"Thinking of your horse as behaving badly disposes you to think of punishment. Thinking of your horse as struggling to handle something difficult encourages you to help him through his distress."- The Concordia Connection

November 18, 2016

This year I was fortunate enough to be invited to teach at Heroncrest Stables, near Ottawa Ontario. I was there in the spring and had a great group turn out for it. I got to go back in October and thought I’d share some of the pictures and stories with you now.

In the first clinic I introduced the foundation lessons and we did a lot of human with human learning. I always start this way and often revisit it. By taking the real horse out of the training/learning process and using a ‘human’ horse it allows for the learner (trainer) to have much less to worry about while learning the mechanical skills needed.

I have covered all the foundation lessons in my early blogs here so please head on back into the history and check them out.  Many have demo videos to help you learn.

The second clinic this October followed a s...

October 7, 2015

It is hard to believe it has been almost a year since ‘U’ came to live with me. It has been so wonderful to watch him change from a sullen, depressed horse that would stand in the back corner of his stall with a grumpy face and go away air about him into a bright eyed, nicker when he sees anyone and trots over to get a scratch kind of guy.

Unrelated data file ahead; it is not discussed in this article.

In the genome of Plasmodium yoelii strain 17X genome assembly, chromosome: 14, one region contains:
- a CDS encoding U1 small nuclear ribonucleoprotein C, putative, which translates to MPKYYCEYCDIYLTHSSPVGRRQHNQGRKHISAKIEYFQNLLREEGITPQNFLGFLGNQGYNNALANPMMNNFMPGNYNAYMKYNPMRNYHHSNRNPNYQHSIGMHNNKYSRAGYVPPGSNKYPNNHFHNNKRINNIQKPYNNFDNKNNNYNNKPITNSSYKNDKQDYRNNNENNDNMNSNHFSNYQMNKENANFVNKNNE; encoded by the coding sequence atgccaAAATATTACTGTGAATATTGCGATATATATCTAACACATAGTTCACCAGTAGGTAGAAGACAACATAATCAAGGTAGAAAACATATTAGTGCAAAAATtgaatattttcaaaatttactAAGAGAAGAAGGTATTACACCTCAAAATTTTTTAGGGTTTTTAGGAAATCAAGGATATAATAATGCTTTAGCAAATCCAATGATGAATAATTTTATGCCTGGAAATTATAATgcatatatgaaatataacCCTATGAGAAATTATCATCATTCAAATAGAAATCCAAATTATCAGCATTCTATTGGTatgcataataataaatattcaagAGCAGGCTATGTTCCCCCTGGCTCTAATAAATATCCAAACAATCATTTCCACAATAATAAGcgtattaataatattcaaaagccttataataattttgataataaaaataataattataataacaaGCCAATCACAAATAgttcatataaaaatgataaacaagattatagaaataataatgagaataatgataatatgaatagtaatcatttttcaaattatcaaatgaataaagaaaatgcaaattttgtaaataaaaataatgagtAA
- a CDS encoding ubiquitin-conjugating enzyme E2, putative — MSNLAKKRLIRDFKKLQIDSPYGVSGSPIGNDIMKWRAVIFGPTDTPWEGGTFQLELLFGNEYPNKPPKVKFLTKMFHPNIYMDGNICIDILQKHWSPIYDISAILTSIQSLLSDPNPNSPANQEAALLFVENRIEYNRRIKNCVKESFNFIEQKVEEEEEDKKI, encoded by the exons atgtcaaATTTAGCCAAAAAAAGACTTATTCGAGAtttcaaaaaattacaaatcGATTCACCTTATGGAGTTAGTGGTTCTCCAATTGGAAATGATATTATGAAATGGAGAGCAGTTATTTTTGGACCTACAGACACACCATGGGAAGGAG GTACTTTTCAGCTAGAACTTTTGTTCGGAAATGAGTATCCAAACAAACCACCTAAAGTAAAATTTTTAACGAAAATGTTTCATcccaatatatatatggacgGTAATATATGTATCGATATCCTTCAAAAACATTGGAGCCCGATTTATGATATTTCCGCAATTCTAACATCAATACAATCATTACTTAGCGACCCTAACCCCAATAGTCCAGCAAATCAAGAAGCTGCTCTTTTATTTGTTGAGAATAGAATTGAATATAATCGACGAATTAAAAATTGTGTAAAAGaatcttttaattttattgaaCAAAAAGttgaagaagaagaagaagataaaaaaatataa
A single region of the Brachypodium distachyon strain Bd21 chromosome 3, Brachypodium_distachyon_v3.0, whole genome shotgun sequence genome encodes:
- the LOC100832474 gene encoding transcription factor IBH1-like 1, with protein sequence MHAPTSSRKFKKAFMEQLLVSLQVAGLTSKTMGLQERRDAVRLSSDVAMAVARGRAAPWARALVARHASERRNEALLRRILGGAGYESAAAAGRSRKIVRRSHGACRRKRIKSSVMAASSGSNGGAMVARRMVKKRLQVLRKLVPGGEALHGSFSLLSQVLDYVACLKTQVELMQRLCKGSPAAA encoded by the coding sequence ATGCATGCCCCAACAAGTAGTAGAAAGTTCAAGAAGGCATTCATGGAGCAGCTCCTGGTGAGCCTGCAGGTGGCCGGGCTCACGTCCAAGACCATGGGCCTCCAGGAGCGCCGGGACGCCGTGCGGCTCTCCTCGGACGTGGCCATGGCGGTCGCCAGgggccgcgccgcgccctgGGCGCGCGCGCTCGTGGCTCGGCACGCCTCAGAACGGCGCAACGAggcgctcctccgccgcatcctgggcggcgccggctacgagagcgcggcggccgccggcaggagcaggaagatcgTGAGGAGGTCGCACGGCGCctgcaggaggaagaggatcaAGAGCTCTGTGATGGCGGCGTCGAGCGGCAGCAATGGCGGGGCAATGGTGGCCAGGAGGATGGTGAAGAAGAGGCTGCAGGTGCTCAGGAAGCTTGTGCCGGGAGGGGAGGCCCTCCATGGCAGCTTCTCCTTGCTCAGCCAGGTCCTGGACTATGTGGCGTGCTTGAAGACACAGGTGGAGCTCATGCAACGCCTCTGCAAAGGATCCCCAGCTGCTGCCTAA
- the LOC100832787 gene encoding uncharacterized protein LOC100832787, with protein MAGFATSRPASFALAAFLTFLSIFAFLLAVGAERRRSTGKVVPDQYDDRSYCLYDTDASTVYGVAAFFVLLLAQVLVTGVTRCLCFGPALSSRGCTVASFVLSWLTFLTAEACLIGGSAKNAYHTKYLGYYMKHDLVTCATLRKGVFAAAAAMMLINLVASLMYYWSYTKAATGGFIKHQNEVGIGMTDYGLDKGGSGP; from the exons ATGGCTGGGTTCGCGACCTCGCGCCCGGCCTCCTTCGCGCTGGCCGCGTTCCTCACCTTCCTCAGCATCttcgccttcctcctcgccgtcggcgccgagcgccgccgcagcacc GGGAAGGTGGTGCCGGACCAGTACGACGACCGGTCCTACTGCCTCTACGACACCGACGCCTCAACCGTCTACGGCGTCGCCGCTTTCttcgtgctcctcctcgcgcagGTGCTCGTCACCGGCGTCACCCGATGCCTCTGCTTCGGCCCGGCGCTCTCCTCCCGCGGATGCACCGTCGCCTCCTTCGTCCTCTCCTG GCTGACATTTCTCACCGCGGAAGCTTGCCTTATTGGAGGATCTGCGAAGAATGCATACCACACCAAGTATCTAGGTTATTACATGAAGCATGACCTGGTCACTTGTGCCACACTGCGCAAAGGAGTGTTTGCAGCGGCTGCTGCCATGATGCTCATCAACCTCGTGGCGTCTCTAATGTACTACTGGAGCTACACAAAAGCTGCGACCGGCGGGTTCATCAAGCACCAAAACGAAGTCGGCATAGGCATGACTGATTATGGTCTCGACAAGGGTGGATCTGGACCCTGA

I know there are those of you thinking that that must have taken a lot of time and effort. Well it didn’t. That is one of the great things about positive reinforcement training. This spring and summer were very busy so everyone got a bit neglected in their opinion (they all love to play); perhaps only getting to play once a week.

During haying, or if I was away teaching, it was even less and yet everyone still made huge leaps forward in their abilities.


Here is the video of ‘...

April 2, 2015

Usually this blog is about ‘U’ but this week we are going to talk about ‘V’ or Valor. I wanted to talk a bit about him this week as a comparison to ‘U’.

Valor is my not yet two, two-year-old Azteca gelding. I have had Valor since he was about four months old. His weaning and transport would not be what I would call ideal, but he seems to have suffered no permanent emotional damage from it. I’ll just leave it at that. He had to have his feet done when we got him and as soon as possible as his legs were not growing correctly because of them. He was a star for that less than totally positive experience. I made it as positive as possible, having a great farrier who took it slowly and calmly, with lots of breaks and over a couple sessions, with lots of scratches, that valor seemed to enjoy while the whole thing was...

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